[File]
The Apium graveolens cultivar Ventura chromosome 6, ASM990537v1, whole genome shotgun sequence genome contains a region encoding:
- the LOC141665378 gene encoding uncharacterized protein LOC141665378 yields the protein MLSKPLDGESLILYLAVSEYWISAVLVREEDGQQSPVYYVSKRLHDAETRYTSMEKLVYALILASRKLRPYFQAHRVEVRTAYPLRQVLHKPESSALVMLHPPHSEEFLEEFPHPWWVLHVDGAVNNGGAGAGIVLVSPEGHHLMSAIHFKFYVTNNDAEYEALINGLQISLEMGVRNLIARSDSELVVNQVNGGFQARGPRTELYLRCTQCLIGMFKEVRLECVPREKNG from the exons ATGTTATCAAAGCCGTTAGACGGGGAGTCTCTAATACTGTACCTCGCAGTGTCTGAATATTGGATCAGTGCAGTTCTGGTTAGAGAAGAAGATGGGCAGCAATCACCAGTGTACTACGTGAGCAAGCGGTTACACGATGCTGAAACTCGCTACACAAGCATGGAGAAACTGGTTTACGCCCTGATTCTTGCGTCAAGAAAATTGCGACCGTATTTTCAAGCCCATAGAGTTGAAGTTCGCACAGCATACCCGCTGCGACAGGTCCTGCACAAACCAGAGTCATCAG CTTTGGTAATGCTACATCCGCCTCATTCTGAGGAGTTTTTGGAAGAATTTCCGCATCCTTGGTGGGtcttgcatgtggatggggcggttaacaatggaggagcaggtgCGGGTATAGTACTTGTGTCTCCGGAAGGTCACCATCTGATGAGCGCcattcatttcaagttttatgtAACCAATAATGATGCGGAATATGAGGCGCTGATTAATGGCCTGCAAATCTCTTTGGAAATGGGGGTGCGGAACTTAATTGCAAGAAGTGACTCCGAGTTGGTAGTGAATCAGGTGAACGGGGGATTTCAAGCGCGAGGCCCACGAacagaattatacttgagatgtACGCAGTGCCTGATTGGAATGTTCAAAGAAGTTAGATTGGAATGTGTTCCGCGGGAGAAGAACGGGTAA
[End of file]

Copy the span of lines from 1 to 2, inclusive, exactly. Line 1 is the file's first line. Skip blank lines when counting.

The Apium graveolens cultivar Ventura chromosome 6, ASM990537v1, whole genome shotgun sequence genome contains a region encoding:
- the LOC141665378 gene encoding uncharacterized protein LOC141665378 yields the protein MLSKPLDGESLILYLAVSEYWISAVLVREEDGQQSPVYYVSKRLHDAETRYTSMEKLVYALILASRKLRPYFQAHRVEVRTAYPLRQVLHKPESSALVMLHPPHSEEFLEEFPHPWWVLHVDGAVNNGGAGAGIVLVSPEGHHLMSAIHFKFYVTNNDAEYEALINGLQISLEMGVRNLIARSDSELVVNQVNGGFQARGPRTELYLRCTQCLIGMFKEVRLECVPREKNG from the exons ATGTTATCAAAGCCGTTAGACGGGGAGTCTCTAATACTGTACCTCGCAGTGTCTGAATATTGGATCAGTGCAGTTCTGGTTAGAGAAGAAGATGGGCAGCAATCACCAGTGTACTACGTGAGCAAGCGGTTACACGATGCTGAAACTCGCTACACAAGCATGGAGAAACTGGTTTACGCCCTGATTCTTGCGTCAAGAAAATTGCGACCGTATTTTCAAGCCCATAGAGTTGAAGTTCGCACAGCATACCCGCTGCGACAGGTCCTGCACAAACCAGAGTCATCAG CTTTGGTAATGCTACATCCGCCTCATTCTGAGGAGTTTTTGGAAGAATTTCCGCATCCTTGGTGGGtcttgcatgtggatggggcggttaacaatggaggagcaggtgCGGGTATAGTACTTGTGTCTCCGGAAGGTCACCATCTGATGAGCGCcattcatttcaagttttatgtAACCAATAATGATGCGGAATATGAGGCGCTGATTAATGGCCTGCAAATCTCTTTGGAAATGGGGGTGCGGAACTTAATTGCAAGAAGTGACTCCGAGTTGGTAGTGAATCAGGTGAACGGGGGATTTCAAGCGCGAGGCCCACGAacagaattatacttgagatgtACGCAGTGCCTGATTGGAATGTTCAAAGAAGTTAGATTGGAATGTGTTCCGCGGGAGAAGAACGGGTAA